This week in Jerusalem

Guided Russian tours at Yad Vashem; new system to filter and purify water to be used in Jerusalem mikvaot; Place for Poetry project moves to the Musrara Photography School.

Yad Vashem (photo credit: Courtesy)
Yad Vashem
(photo credit: Courtesy)
Pure savings A new system to filter and purify the water used in Jerusalem mikvaot, capable of saving more than 100,000 cubic meters per year, will soon be installed. The Moriah municipal company will soon begin work at the mikve in Pisgat Ze’ev. If the first device proves to be effective, the system will be implemented in the 35 ritual baths throughout the city. It is estimated that the device will save the city NIS 1 million a year. It will be operated according to the strictest requirements of rabbinic law. As ritual baths are known to consume a lot of water, this device should help alleviate users’ guilt about water consumption.
And another good deed The Jewish National Fund and Mekorot (the national water company) are making a combined effort to bring the color green back to the President’s Forest (one of the forests planted near Jerusalem by the JNF). Due to work that Mekorot had done in the forest, rare species of plants were uprooted, replanted for preservation elsewhere, and then replanted in their natural soil this week after the work had been completed. Mekorot and the JNF hope to inspire other companies to adopt the same healthy, green attitude.
New place for poetry Following major changes on the local neighborhood council and in the Lev Ha’ir Community Center, due to financial difficulties the Place for Poetry project, born and nurtured there for the past six years, is moving to the Musrara Photography School. “Although photography and poetry are different arts, art is still art,” explained Dr. Gilad Meiri, founder and co-director of the poetry group. Last week, the group hosted an evening at Café Avram in the Clal Center to launch the group’s third poetry review. “It is not adieu, since we are staying in Jerusalem,” said Meiri at the end of the poetry reading evening, “but it is certainly the end and the beginning of something.” What will happen to the popular One Square Meter poetry festival, which took place at Lev Ha’ir every summer, remains unclear.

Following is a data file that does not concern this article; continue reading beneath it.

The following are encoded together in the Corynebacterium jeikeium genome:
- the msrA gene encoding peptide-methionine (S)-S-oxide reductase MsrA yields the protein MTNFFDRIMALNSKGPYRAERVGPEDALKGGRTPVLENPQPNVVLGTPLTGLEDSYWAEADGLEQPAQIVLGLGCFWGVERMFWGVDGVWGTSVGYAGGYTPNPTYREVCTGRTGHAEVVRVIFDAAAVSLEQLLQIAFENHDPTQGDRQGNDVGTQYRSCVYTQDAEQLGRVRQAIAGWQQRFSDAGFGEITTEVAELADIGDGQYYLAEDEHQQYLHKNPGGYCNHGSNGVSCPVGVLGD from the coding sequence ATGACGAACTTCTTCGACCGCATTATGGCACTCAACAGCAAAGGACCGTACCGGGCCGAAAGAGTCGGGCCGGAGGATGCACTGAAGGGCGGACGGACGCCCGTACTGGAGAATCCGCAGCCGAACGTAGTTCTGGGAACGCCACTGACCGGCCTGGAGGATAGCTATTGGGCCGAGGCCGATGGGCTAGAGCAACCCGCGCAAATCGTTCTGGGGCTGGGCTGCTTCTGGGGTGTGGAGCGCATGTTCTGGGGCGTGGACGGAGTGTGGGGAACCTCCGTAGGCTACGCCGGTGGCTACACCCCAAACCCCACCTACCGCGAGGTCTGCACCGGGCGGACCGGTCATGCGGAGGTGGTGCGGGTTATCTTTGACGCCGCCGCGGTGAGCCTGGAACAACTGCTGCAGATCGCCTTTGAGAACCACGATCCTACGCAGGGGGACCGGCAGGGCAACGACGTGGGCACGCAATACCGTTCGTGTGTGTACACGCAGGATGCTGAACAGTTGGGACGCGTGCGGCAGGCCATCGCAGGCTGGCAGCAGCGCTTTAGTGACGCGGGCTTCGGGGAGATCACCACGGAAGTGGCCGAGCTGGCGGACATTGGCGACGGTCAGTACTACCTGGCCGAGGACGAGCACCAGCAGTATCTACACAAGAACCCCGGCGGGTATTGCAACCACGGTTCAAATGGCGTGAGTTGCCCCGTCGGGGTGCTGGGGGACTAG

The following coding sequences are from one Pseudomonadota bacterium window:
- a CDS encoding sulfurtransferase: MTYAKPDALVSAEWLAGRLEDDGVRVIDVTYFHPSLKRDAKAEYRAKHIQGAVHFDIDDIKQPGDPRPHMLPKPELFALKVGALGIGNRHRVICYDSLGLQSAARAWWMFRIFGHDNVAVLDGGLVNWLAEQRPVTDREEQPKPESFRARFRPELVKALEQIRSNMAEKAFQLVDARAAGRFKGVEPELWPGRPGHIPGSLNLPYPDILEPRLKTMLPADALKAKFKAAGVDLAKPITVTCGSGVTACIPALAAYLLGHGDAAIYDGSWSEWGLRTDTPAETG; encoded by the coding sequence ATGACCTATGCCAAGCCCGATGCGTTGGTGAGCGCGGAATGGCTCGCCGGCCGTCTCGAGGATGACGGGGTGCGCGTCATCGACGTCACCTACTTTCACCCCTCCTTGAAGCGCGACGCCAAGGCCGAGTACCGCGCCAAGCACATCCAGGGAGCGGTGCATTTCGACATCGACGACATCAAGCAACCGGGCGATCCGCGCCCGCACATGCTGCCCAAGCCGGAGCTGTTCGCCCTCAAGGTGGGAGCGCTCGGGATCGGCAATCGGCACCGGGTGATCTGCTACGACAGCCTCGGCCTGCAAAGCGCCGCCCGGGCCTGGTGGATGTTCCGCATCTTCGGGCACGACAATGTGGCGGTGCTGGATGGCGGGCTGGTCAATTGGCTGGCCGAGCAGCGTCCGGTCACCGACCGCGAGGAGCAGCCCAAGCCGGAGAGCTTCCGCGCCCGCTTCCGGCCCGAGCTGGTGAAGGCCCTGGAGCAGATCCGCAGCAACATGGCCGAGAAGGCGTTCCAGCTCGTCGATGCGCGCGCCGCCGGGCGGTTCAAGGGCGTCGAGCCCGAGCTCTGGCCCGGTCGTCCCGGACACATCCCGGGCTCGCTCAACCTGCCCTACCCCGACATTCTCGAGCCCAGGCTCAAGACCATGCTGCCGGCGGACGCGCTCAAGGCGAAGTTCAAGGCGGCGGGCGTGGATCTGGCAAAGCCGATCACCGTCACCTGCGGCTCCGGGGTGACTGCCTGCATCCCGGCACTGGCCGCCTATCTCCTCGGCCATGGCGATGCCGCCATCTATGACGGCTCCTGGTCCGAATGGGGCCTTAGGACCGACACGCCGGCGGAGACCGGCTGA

Yad Vashem in Russian
Guided tours in Russian of the museum at Yad Vashem have attracted hundreds of new and not so new olim from the former Soviet Union, thanks to a generous grant from the Genesis Foundation, created by a Jewish Russian philanthropist. These immigrants prefer to hear about this dark period in their mother tongue, even if they speak fluent Hebrew.
“It is hard to face both the heavy story of the Holocaust and the use of a language we sometimes do not completely master,” explained a 17-year-old student from Holon. “I speak Hebrew with my friends and have no difficulty, but for this I felt I needed Russian. I don’t know why exactly,” he said.
The Yad Vashem tours are part of a three-month course offered to any Israeli from the FSU who wants to learn more about the Holocaust. The first course started in December and will end on February 20. The organizers are already planning the next one, which will take place in the spring.

Warming their hearths
As of next week, many Jerusalem seniors will receive a special grant of NIS 400 to pay for heating costs. Through a special donation from the International Fellowship of Christians and Jews and with the collaboration of the municipality’s welfare department, 4,000 volunteers will distribute the money – a total of NIS 7 million – on February 16 to 16,000 needy residents so that no elderly person who can’t afford to pay for heat will remain in a cold apartment. Among the volunteers will be the soccer players of the Beitar Jerusalem team